One of the available tests of this is comparing Hispanics and non-Hispanics. The reason this tells us about substitution away from clinical abortion to other methods of contraception or abortion is simple: Hispanic women could easily go to Mexico to obtain Cytotec, the brand name version of Misoprostol and an over-the-counter drug just south of the border.
In the first trimester, Misoprostol causes an abortion for nine out of ten pregnancies by inducing uterine contractions. Its efficacy drops as pregnancy progresses and it can also increase the risk of birth defects if it fails. But since this drugs works well and it’s well-known, access to it should increase the effect of a nearby clinic closure for Hispanic women. And indeed it does! If the nearest clinic goes from zero to 25 miles away for Hispanic women, abortion rates decline by 11% if they’re near the border; if they’re far away from the border, however, the abortion rate only declines by 3%.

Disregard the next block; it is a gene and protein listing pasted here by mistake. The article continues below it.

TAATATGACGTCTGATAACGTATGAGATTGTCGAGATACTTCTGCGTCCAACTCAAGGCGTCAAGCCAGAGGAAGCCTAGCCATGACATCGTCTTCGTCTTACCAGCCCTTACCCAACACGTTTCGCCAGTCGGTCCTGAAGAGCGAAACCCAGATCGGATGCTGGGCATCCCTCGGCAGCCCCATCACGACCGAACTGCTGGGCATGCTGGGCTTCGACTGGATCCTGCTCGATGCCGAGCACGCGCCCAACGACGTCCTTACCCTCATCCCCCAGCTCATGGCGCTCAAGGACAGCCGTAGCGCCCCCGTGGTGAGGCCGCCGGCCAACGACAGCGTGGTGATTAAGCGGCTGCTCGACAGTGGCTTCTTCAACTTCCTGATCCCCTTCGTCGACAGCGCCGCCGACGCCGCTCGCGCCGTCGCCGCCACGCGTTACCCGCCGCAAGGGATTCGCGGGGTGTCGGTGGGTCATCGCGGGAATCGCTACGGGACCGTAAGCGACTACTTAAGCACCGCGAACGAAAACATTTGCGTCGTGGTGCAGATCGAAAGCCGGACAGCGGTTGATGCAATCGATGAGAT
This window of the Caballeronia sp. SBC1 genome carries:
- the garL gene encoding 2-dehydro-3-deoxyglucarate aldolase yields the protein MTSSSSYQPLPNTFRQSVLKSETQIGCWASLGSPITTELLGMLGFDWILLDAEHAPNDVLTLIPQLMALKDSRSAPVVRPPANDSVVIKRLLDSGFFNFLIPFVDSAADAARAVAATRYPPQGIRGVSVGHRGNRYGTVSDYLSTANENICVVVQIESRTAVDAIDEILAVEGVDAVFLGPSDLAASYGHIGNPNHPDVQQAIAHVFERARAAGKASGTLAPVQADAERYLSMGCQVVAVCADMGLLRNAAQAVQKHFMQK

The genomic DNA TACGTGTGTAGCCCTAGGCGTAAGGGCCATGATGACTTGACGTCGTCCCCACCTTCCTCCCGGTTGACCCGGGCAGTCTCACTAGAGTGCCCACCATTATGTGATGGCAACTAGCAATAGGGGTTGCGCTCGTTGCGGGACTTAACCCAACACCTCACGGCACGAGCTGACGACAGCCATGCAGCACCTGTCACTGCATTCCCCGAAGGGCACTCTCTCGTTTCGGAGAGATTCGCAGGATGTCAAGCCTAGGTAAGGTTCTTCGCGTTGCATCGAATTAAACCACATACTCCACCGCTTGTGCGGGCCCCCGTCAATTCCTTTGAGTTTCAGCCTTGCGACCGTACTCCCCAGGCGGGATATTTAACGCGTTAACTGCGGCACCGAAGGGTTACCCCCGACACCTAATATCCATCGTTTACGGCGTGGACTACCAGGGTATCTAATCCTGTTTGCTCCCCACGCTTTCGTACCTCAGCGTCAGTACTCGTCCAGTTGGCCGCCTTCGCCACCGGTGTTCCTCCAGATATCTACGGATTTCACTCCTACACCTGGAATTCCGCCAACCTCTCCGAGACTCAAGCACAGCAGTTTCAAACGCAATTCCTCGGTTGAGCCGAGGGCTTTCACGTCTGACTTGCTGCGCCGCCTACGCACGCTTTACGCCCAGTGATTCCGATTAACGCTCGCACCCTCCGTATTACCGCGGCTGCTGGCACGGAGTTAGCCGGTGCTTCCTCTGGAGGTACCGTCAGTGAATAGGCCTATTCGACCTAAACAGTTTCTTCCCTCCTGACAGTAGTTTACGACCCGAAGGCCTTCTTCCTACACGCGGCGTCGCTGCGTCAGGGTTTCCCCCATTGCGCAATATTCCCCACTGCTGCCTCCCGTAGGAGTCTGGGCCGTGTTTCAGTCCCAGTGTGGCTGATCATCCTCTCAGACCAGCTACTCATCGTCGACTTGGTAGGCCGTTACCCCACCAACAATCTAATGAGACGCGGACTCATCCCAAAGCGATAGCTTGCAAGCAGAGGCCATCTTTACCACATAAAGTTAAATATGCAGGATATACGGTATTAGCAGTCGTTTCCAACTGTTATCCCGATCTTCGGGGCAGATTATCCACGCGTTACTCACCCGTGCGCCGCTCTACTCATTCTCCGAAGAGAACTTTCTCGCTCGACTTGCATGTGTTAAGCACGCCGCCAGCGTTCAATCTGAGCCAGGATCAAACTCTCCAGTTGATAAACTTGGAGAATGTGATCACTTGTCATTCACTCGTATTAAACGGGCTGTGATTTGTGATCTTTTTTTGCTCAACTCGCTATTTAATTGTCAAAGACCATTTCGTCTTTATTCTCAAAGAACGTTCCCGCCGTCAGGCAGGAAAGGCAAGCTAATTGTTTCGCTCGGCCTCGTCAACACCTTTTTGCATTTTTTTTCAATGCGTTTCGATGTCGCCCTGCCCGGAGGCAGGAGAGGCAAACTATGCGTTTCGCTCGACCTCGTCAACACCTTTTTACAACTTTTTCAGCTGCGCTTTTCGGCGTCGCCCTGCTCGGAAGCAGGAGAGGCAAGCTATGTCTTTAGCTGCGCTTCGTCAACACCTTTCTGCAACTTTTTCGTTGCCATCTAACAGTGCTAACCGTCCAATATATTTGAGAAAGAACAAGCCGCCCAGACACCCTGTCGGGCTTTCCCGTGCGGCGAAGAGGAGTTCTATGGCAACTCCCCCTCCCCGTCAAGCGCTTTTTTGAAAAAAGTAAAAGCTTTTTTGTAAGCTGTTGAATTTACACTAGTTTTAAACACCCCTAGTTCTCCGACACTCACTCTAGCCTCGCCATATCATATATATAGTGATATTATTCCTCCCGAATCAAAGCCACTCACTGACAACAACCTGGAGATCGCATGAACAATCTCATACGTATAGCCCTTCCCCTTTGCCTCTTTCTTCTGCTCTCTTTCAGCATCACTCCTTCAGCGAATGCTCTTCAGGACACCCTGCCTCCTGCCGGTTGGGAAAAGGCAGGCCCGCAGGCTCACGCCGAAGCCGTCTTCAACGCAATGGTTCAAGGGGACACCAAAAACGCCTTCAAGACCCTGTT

Speaking of race and ethnicity, I recommend checking the paper’s preprint Figure D2. In it, we see something curious: the aforementioned larger effects for Hispanic women are there for both congestion and distance, but at the same time, there’s only one effect size for Black women. For black women, distance and congestion didn’t matter; their abortion rates simply declined by 4% for distance changes and 7 to 10% for congestion changes, without any significant moderation across levels of either variable. The effect of trivial inconvenience only applied to White and Hispanic women, but despite that, there were no consistent effects on births by race.6
Lessons for People Who Care About Abortion
This feels like it has a lesson for everybody.